Body Endings and Beginnings

A Twice in a Lifetime fan fic

by JD


(Could be considered a prequel to "Second Chances")

He couldn't breathe. The smoke was like a thick, poisonous blanket, filling his lungs and coating his mouth with filth as he gasped helplessly, unable stop trying to pull in the oxygen his body so desperately needed. Sight was gone, eyes tearing and stinging as the vicious fumes swept over him, leaving him blinded and lost /Oh God, help me I don't want to burn to death please God/. Where was the door? He'd known, seconds ago...and the realization that he was losing it, that he might not get out of this nightmare alive, stung him into action. He forced himself up from his crouch (when had he gone to his knees?) and staggered forwards, flinching away from the flaring flames as they snapped and reached hungrily at his hands. Pain flared as he collided with one of the pews hidden in the inky blackness, half falling over it in his panic. Oddly enough, it helped clear his head. He was in deep trouble. He was doing this wrong...what were you supposed to do in a fire? Call 911. OK, that was out of the question. Oh yeah. Get near the floor, he had to get down again, you were supposed to get low in a fire to avoid the smoke, everyone knew that. He dropped heavily, ignoring the pain of abused knees as his left hand hit the hard pew bench. Which way, which way? It was getting so hard to think, he was so tired, and he wanted to rest. Wait, front, the pews faced the front alter, so all he had to do was feel his way back along them. To the door. Yeah. Easy. He'd do just that, in a minute. First he had to rest, though. Just rest a little while, then he'd start moving. Promise.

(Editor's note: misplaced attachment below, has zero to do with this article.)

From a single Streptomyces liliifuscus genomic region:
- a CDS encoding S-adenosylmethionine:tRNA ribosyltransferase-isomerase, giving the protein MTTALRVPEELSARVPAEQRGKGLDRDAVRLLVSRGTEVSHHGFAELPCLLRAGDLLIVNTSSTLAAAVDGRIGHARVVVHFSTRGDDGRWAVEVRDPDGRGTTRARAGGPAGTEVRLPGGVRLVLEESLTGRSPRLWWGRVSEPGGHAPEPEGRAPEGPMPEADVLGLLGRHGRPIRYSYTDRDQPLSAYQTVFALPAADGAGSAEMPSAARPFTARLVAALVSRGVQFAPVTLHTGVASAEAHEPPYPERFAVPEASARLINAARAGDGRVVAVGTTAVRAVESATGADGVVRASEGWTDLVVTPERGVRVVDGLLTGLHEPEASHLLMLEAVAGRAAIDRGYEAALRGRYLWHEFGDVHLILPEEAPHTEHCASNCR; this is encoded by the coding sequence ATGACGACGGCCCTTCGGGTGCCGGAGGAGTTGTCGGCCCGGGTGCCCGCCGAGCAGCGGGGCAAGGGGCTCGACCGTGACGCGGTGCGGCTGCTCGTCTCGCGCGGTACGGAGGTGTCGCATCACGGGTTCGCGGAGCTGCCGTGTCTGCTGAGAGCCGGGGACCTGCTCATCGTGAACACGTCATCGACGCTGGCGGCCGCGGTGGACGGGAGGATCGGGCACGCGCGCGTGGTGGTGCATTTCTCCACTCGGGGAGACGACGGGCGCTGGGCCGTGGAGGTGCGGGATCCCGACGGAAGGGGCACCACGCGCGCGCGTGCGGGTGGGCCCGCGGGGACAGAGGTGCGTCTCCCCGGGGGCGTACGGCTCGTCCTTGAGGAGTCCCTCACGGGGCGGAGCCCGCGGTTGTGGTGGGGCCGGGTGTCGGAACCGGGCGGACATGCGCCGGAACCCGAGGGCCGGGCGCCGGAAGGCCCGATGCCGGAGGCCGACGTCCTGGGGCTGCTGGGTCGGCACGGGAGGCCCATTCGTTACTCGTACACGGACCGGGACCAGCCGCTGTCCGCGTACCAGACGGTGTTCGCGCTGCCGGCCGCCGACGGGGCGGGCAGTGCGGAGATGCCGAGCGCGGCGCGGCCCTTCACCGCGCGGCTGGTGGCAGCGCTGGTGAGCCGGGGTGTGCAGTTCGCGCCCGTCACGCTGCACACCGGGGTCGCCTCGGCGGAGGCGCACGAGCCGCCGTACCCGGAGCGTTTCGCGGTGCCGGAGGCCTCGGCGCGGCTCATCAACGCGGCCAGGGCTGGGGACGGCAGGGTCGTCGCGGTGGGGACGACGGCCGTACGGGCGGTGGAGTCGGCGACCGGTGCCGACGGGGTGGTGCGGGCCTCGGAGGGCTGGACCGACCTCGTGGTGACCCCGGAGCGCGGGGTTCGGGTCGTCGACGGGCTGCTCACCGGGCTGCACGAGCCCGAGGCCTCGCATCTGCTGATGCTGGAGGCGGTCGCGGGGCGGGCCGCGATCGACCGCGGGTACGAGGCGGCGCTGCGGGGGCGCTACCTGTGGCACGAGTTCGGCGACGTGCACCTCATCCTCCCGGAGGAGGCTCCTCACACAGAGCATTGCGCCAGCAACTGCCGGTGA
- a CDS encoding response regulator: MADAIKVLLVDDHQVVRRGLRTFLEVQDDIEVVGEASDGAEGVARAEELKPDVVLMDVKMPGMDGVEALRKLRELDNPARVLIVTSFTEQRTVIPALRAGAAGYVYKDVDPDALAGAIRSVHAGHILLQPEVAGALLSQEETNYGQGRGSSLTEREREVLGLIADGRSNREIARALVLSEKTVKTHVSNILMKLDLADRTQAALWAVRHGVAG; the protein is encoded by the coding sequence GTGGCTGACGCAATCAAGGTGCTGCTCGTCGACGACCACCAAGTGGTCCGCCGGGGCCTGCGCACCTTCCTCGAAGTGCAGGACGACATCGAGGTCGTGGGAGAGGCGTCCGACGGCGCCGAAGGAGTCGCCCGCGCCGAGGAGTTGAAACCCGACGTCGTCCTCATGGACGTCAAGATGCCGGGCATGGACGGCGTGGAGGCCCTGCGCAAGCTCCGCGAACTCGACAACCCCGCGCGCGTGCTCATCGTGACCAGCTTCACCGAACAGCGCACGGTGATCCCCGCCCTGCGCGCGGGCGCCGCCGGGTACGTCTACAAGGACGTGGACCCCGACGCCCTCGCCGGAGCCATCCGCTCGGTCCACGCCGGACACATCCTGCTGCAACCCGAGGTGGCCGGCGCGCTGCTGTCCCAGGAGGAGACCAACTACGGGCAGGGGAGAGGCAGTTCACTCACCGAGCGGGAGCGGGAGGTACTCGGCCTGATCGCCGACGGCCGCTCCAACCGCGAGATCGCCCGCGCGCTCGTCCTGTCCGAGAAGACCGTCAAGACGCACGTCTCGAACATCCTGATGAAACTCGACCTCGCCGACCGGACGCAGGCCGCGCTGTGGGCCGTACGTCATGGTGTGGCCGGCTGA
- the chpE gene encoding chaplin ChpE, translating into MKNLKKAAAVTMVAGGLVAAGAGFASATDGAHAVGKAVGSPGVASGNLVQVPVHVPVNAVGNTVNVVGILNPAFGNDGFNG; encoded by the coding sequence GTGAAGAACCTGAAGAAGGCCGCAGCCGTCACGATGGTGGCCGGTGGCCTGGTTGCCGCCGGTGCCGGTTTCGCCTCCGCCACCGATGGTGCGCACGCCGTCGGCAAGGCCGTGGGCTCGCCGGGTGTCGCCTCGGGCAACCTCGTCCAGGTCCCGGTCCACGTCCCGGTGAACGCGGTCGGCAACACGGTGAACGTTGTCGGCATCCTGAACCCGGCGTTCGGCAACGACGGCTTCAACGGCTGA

Slowly, the young man in the black leather jacket slid down the side of the pew, crumpling gently between the rows with his legs in the aisle way between.

The fire roared on, consuming wood and cloth and plastics alike with voracious impartiality.

Endless minutes later, a rush of fresh air disturbed the thick smoke, momentarily thinning it as the door was forced open and a helmeted figure pushed it's way in. More by luck than design, it found the still form and managed to hoist him up into a fireman's carry even as it turned and stumbled back to the door, to safety.

But it was already too late.

And behind him, in the depths of the burning church, a round, bespectacled figure watched sadly as the next explosion tossed both rescuer and rescued onto the hard, unforgiving ground.

It was time.